Corporal Punishment; To do or Not To Do

The Baha’i Writings have been at the forefront of counselling and educating humanity, including parents and educators, on the examination of what is the proper and effective discipline in the light of the purpose of bringing children up to be godlike spiritual beings. Baha’i teachings talk about the importance of some form of discipline and at the same time open the door for conversation and research about what constitutes an effective and helpful form of discipline and proper punishment. One criterion that is not open to negotiation is that the outcome of discipline must warrant both the safety and well-being of children.

Abdu’l-Baha teaches that;

Educate these children

The education and training of children are among the most meritorious acts of humankind and draweth down the grace and favor of the All-Merciful, for education is the indispensable foundation of all human excellence and alloweth man to work his way to the heights of abiding glory. If a child is trained from his infancy, he will, through the loving care of the Holy Gardener, drink in the crystal waters of the spirit and of knowledge, like a young tree amid the rilling brooks. And certainly, he will gather to himself the bright rays of the Sun of Truth, and through its light and heat will grow ever fresh and fair in the garden of life. Therefore must the mentor be a doctor as well: that is, he must, in instructing the child, remedy its faults; must give him learning, and at the same time rear him to have a spiritual nature. Let the teacher be a doctor to the character of the child, thus will he heal the spiritual ailments of the children of men. If in this momentous task, a mighty effort is exerted, the world of humanity will shine out with other adornings and shed the fairest light. Then will this darksome place grow luminous, and this abode of earth turn into Heaven. The very demons will change to angels then, and wolves to shepherds of the flock, and the wild-dog pack to gazelles that pasture on the plains of oneness, and ravening beasts to peaceful herds, and birds of prey, with talons sharp as knives, to songsters warbling their sweet native notes. The inner reality of man is a demarcation line between the shadow and the light, a place where the two seas meet;  it is the lowest point on the arc of descent and therefore is capable of gaining all the grades above. With education, it can achieve all excellence; devoid of education it will stay, at the lowest point of imperfection.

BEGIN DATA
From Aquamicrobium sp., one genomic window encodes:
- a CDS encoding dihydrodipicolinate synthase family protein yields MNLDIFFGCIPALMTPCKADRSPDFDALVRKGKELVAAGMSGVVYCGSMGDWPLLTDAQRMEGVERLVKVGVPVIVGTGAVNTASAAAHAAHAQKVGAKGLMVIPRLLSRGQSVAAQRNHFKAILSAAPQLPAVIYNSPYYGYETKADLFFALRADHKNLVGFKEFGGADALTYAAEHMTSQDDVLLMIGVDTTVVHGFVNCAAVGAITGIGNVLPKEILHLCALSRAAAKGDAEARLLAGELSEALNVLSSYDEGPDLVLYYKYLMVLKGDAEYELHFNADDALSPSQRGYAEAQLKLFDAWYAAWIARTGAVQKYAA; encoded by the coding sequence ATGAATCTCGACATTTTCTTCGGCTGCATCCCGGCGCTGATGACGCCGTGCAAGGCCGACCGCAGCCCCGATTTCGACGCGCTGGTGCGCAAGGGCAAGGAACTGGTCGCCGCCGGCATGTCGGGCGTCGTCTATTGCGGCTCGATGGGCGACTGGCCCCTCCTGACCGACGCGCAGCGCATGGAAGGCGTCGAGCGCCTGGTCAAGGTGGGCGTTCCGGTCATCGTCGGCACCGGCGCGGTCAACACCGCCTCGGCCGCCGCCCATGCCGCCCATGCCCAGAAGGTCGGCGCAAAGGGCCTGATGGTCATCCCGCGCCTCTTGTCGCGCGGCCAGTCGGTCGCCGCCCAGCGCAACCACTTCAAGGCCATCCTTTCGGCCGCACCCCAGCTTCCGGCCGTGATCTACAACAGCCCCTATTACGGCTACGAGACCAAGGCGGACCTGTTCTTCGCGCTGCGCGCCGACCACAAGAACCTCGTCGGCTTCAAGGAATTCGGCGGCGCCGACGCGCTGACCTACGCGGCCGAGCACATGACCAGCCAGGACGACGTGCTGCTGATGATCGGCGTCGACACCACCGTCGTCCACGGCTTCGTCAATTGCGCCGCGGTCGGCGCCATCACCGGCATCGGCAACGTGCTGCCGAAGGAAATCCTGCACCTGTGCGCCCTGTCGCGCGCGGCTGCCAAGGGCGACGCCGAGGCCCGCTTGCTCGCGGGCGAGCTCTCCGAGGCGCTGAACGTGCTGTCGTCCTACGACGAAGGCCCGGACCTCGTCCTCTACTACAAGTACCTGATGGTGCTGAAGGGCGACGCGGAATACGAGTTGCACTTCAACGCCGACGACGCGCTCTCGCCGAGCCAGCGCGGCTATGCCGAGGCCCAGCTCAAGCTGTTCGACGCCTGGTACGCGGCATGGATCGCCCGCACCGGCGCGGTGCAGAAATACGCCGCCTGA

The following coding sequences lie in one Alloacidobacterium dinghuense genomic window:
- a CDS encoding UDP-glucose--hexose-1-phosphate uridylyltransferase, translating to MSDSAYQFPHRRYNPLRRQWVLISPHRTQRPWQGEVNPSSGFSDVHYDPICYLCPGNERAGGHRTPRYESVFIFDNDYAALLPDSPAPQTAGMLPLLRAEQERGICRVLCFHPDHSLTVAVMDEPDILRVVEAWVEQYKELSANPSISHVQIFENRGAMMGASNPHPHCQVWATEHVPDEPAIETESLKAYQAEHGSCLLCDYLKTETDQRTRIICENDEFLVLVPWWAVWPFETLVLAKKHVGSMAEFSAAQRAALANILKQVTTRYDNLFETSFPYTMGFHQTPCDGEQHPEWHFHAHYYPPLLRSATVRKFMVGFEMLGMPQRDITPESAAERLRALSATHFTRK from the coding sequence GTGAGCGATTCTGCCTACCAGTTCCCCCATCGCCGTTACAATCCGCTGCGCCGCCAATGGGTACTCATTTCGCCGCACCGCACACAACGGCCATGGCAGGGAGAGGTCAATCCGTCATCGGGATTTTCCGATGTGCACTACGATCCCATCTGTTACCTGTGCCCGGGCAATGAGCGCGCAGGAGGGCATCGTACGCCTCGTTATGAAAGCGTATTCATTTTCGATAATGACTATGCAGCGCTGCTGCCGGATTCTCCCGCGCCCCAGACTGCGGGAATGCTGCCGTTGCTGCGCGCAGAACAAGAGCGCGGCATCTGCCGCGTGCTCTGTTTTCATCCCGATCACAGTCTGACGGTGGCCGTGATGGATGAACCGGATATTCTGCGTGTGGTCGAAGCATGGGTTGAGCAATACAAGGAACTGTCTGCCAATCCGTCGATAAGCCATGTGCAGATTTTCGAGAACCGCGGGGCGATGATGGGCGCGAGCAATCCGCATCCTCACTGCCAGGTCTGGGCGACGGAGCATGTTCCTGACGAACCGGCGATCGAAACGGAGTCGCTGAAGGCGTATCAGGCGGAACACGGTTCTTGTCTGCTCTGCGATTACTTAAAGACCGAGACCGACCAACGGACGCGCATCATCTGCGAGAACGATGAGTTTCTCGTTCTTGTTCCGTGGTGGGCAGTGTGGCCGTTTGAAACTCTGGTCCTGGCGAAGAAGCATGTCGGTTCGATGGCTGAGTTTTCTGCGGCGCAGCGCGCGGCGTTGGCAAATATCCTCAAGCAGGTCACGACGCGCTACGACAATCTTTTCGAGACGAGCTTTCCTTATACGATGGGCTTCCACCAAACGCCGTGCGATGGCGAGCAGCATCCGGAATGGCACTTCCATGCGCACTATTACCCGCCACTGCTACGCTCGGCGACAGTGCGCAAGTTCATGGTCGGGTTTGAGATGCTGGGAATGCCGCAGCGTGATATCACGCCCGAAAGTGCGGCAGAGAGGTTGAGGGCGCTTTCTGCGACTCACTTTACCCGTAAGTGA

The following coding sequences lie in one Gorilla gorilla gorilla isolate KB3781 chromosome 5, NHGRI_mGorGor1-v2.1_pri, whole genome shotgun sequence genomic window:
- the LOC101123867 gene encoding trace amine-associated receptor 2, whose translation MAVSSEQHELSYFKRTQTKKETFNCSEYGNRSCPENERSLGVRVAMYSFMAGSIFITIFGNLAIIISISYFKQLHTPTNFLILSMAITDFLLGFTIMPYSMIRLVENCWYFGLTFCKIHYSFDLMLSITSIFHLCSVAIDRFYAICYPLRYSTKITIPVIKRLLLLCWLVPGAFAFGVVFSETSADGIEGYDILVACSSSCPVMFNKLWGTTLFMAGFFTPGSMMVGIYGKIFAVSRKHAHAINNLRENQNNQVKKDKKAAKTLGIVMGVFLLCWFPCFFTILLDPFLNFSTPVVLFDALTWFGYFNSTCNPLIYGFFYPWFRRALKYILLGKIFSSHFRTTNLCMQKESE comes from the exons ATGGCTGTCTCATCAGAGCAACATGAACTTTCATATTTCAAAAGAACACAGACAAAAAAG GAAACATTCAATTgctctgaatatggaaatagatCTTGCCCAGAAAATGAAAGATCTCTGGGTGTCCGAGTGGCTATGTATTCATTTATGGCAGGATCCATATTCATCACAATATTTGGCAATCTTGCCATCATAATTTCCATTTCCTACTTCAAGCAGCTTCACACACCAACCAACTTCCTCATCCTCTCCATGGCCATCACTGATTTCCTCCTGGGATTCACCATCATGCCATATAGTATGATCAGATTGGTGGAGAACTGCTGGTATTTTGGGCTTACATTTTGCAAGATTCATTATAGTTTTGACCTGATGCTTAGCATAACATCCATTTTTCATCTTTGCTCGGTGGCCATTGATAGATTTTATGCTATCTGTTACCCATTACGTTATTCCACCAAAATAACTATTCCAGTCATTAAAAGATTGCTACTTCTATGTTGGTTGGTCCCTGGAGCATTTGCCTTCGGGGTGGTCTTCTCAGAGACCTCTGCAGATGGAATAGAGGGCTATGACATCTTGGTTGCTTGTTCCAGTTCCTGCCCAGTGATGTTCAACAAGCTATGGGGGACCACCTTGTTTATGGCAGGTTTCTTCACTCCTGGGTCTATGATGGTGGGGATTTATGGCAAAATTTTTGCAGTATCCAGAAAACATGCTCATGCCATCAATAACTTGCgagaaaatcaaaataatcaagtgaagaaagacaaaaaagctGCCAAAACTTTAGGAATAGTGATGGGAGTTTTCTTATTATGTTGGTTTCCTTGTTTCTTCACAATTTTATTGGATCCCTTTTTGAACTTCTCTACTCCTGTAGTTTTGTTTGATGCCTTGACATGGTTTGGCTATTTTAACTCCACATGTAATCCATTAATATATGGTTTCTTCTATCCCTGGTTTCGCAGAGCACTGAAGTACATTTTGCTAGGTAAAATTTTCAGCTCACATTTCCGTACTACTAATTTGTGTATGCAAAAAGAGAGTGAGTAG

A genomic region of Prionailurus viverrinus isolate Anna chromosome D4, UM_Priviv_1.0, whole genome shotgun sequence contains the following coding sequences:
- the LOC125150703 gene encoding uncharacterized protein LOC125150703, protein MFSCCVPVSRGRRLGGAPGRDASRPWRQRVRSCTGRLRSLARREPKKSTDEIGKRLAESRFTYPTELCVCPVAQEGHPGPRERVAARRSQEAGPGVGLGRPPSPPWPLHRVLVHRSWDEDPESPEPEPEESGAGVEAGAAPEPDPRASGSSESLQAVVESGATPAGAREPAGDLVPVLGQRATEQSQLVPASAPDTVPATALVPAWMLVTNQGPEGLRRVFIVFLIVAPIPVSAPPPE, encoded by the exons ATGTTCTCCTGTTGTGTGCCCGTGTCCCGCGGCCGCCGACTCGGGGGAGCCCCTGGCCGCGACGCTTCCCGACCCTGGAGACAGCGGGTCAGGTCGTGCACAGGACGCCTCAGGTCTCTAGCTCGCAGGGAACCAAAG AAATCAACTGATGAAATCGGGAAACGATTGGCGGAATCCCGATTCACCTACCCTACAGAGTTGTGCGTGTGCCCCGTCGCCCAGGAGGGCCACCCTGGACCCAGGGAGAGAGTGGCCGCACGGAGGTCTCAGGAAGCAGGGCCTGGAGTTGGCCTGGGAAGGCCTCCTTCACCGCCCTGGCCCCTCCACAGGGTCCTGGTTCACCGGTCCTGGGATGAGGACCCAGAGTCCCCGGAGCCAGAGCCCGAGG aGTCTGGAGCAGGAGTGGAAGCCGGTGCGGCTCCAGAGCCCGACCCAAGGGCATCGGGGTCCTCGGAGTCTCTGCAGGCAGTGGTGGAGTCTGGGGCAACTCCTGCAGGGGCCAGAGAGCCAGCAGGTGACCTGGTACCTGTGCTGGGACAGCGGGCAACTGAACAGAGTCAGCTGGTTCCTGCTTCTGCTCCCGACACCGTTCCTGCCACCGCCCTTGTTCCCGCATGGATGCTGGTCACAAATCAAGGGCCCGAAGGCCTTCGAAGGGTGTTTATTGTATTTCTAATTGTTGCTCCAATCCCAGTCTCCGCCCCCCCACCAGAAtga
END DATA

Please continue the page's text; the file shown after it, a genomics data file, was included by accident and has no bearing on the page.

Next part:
Every child is potentially the light of the world—and at the same time, its darkness; wherefore must the question of education be accounted as of primary importance? From his infancy, the child must be nursed at the breast of God’s love, and nurtured in the embrace of His knowledge, so that he may radiate light, grow in spirituality, be filled with wisdom and learning, and take on the characteristics of the angelic host.

Abdu’l-Baha (Selections From the Writings of Abdu’l-Baha, pp 129-131)


Much evidence exists both in research and clinical observation to tell us that there is a strong correlation between the abused and becoming the abuser. The big question, especially for loving parents, is what we mean by abuse or corporal punishment of children.

  • What are the physical and emotional boundaries of discipline for a healthy upbringing?
  • How can good and loving parents administer punishment or reward?
  • Can a parent be angry and objective about the purpose and manner of punishment at the same time?
  • What does the latest research say about the change in the behavior of children when schools stop administering corporal punishment?
  • What does the latest research say about the change in the behavior of children when schools no longer administer corporal punishment but parents at home beat their children to administer discipline?

On October 25, 2018, NPR published an article saying: “When schools stop hitting kids, they stop hitting one another.”

A study finds:

Corporal punishments for kids, such as spankings, are still prevalent in many countries, but new research involving 400,000 kids shows about 70 percent less fighting among boys and 40 percent less among girls in countries that drop it. But it also found that for males, in particular, any reduction may be lost if corporal punishment is still permitted in the home.